By Erin Sherbert
By Howard Cole
By Erin Sherbert
By Erin Sherbert
By Leif Haven
By Erin Sherbert
By Chris Roberts
By Kate Conger
In December, the United States House of Representatives passed a bill calling for a crackdown on illegal immigrants and anyone who hires or assists them. As the legislation is debated in the Senate, the country and especially California has been roiled by the controversy over whether illegal immigrants should be granted some kind of amnesty or be prosecuted. On May 1, hundreds of thousands of pro-immigration protestors marched in a daylong boycott of businesses and schools, while anti-immigration protestors staged their own rallies and "spend-a-lot" events, encouraging Americans to display their patriotism through purchasing power. Although President Bush has suggested that a temporary "new worker program" would work, and a reformed immigration policy could address the issue without either blanket amnesty or prosecutions, anti-immigration groups and conservative politicians continue to press for mass deportations and fines. Are you an apologist for the immigration controversy? Take our quiz and find out!
1) The pro-immigration movement arose out of spontaneous protests against a legislative proposal that has been passed by the U.S. House and is currently under consideration by the Senate. The bill would make felons of illegal aliens and impose harsher penalties on people who employ and harbor them, and calls for the construction of new walls along 700 miles of the 2,000-mile U.S.-Mexico border. What impact do you think the legislation would have?
A) Gee, Orange County lawyers would have to stop hiring day laborers to help them move.
B) Impact? You mean on the midterm elections? (Bonus point for admitting you're a Republican strategist.)
C) It would return this country to the lofty, idealistic perch upon which our founding fathers built their most sturdy imperatives for a groundbreaking, all-inclusive democracy: Namely, we don't want your immigrants.
2) The "Great American Boycott" of May 1 was a mixed success, with little economic impact on the U.S. and even many pro-immigration figures unsure of whether to endorse the idea. What was most surprising to you about how the boycott turned out?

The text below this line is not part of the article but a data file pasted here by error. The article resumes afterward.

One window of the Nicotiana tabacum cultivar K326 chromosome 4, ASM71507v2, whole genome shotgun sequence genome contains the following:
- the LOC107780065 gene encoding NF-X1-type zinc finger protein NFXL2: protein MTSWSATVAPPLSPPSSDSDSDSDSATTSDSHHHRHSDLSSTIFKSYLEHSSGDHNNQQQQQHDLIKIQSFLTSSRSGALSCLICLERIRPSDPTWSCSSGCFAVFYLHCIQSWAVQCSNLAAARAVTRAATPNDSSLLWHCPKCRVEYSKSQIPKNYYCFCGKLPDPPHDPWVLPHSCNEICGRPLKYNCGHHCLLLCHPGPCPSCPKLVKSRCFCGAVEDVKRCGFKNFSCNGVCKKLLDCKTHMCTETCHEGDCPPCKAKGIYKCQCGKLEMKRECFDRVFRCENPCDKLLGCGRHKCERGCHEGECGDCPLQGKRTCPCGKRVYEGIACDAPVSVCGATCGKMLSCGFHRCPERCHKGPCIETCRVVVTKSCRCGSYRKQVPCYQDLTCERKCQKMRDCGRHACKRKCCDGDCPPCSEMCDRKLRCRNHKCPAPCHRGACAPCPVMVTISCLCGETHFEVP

A) I learn much, much more when I don't go to school.
B) It's true the Mission does have parking spots. I never thought I'd live to see them.
C) The lack of violence. There's no way you could get that many nationalistic white people in one place without a riot.
3) The AFL-CIO endorsed the boycott, with Executive Vice President Linda Chavez-Thompson saying, "We believe that there is absolutely no good reason why any immigrant who comes to this country prepared to work, to pay taxes, and to abide by our laws and rules should be relegated to this repressive, second-class guest worker status." Do you agree?
A) Well , sure ... as long as they're Eastern European.
B) That depends. Is tolerating polka music a deal-breaker?
C) Let me ask Ms. Chavez-Thompson a question: Were the 9/11 terrorists illegal immigrants? Okay, okay, so we let them in knowingly. Bad example.
4) The volunteer border security group the Minuteman Project, which launches citizen patrols along the Mexican border, has begun building a 6-foot-high barbed wire fence along the border in Arizona. Asked his opinion of the boycott and pro-immigration marches, Director Jim Gilchrist said, "It's intimidation when a million people march down main streets in our major cities under the Mexican flag. This will backfire." What's your response?
A) Relax, Jim. That was just a car.
B) I know, I know. And just think, 200 years ago, these were their major streets that they could march down under a Mexican flag. Can't see where the problem lies ...
C) I've been wondering: Is there perhaps another reason, Mr. Gilchrist, that you call yourself "The Minuteman?" Be honest.
5) Many people are opposed to amnesty because of the economic impact of illegal immigrants, or their children, who seek welfare or jobs that would otherwise go to American workers. On the list of the nation's gravest economic threats, where do you rank illegal immigration?
A) Right behind "white trash on welfare."
B) That depends ... do we count the wars in Afghanistan and Iraq as separate? (Bonus point for adding: "And I'm not even trying to make a political statement. I'm just confused about the accounting.")
C) No. 1. When I'm gassing up my Hummer that I bought with the tax cut, I have to ask myself: "How did the economy come to this? How?"
6) The immigration debate has bled into other areas of pop culture, with pro-amnesty groups endorsing a new rendition of the "Star-Spangled Banner" sung in Spanish. What's your opinion about a new version of the national anthem?
A) I think it should be banned. Not because it's in Spanish, mind you, but because it's a truly dreadful piece of music written by a tone-deaf amateur poet.
B) Seriously. When Canada outclasses you in something, you know you have a problem.
C) That's it. We're stealing "Feliz Navidad" and doing it in English ... What's that you say? Oh, damn that Jose Feliciano. Damn him.
7) What would you like to see come out of this controversy?
A) Amnesty for illegal immigrants, as long as they never play Neil Diamond's "America" at a rally again.
B) The rest of the world just needs to find high-paying jobs like Americans do. Unless, of course, those jobs are outsourced from American companies. In that case, foreigners are still evil.